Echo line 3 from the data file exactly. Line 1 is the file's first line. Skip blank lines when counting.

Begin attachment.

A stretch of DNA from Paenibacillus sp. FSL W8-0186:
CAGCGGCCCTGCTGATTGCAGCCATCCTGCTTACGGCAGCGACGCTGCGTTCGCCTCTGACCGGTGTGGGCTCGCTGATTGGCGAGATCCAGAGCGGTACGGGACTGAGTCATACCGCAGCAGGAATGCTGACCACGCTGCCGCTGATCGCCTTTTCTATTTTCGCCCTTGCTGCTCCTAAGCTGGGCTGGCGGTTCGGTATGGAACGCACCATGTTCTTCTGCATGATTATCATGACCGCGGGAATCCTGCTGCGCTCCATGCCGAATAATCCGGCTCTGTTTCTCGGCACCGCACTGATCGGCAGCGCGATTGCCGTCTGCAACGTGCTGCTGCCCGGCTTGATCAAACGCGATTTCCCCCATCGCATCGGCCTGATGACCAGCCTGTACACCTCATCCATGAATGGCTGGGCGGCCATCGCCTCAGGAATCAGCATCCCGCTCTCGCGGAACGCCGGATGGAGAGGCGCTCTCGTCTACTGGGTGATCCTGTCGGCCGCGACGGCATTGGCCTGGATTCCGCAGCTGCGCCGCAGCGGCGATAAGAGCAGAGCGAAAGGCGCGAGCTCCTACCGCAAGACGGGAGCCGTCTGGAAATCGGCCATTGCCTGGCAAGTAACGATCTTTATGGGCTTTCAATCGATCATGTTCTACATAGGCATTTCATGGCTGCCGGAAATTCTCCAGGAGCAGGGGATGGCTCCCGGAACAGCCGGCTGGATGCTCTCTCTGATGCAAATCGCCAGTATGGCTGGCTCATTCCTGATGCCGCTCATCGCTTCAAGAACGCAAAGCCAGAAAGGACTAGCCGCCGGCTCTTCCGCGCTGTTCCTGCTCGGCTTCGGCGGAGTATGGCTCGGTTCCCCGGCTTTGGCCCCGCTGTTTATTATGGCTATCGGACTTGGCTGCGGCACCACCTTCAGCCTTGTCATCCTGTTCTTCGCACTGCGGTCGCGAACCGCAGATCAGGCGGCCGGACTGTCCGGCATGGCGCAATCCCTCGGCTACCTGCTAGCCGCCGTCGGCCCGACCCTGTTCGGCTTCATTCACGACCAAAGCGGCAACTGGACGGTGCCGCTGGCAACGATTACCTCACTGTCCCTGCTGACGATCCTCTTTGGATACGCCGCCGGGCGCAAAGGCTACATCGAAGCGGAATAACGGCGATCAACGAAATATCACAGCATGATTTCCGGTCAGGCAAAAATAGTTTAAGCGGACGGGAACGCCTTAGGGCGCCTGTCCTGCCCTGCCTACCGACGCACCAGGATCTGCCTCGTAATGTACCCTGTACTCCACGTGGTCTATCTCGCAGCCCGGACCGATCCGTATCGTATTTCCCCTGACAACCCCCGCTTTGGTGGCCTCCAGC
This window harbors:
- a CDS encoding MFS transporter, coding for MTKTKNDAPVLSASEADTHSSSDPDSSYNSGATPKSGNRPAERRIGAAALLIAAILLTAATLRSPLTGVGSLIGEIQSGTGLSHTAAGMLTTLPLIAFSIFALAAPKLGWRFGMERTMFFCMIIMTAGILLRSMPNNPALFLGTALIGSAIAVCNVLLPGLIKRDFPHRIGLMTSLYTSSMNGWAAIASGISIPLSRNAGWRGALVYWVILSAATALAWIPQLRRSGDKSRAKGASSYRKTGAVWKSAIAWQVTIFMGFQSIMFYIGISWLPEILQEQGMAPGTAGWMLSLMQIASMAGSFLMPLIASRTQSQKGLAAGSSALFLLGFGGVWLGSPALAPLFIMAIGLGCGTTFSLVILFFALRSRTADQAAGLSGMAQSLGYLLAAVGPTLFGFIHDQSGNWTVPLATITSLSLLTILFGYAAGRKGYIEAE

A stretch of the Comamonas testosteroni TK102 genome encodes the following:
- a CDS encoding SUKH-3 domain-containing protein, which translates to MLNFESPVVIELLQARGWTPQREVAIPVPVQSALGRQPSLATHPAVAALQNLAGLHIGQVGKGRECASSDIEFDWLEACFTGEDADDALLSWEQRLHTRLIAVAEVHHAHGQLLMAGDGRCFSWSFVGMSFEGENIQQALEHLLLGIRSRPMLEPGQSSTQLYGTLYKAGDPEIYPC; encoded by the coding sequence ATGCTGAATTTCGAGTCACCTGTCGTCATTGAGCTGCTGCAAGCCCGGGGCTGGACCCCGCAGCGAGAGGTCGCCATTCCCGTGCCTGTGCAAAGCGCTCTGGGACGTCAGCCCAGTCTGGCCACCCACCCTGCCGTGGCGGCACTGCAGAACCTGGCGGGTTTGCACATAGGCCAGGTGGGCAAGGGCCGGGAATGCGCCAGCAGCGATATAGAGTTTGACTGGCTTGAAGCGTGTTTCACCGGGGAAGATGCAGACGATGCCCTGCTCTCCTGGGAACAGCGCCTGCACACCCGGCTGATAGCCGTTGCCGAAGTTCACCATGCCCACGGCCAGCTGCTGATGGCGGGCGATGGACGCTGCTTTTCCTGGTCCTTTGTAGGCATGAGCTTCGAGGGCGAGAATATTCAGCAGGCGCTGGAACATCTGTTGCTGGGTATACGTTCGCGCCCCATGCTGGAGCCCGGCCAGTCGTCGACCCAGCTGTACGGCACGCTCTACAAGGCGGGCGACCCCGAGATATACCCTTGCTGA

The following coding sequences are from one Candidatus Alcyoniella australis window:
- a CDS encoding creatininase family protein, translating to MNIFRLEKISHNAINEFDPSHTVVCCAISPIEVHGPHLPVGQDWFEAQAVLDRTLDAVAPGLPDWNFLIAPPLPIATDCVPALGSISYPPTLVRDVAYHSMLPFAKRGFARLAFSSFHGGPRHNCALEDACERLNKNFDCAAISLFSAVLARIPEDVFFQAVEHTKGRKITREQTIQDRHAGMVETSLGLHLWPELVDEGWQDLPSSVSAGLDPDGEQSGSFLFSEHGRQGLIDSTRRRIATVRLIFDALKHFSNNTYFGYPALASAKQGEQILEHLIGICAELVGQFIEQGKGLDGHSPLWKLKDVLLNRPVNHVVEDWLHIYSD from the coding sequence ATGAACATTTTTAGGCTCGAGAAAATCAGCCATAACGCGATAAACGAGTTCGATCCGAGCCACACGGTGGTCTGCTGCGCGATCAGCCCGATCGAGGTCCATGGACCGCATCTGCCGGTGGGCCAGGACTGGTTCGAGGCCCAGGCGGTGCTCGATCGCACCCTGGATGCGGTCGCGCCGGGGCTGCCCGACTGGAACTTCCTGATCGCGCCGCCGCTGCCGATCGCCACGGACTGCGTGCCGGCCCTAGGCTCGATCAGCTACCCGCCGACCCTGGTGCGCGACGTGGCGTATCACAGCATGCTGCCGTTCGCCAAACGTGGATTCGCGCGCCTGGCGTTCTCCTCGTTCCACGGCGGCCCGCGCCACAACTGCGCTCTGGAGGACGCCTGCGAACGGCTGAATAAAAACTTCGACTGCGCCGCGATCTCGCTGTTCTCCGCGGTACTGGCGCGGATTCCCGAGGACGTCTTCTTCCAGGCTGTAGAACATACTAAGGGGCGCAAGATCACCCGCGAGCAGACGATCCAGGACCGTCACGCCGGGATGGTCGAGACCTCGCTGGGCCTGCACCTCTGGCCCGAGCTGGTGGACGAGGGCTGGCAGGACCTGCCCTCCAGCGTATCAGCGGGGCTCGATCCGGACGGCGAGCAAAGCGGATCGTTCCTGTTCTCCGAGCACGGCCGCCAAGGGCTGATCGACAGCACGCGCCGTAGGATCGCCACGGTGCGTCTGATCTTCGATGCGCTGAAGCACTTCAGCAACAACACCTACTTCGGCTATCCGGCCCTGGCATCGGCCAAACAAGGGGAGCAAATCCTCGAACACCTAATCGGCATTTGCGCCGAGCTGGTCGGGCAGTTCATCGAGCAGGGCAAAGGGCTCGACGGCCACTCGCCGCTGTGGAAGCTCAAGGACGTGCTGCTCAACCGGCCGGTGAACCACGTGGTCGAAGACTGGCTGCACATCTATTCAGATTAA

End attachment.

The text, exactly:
This window harbors: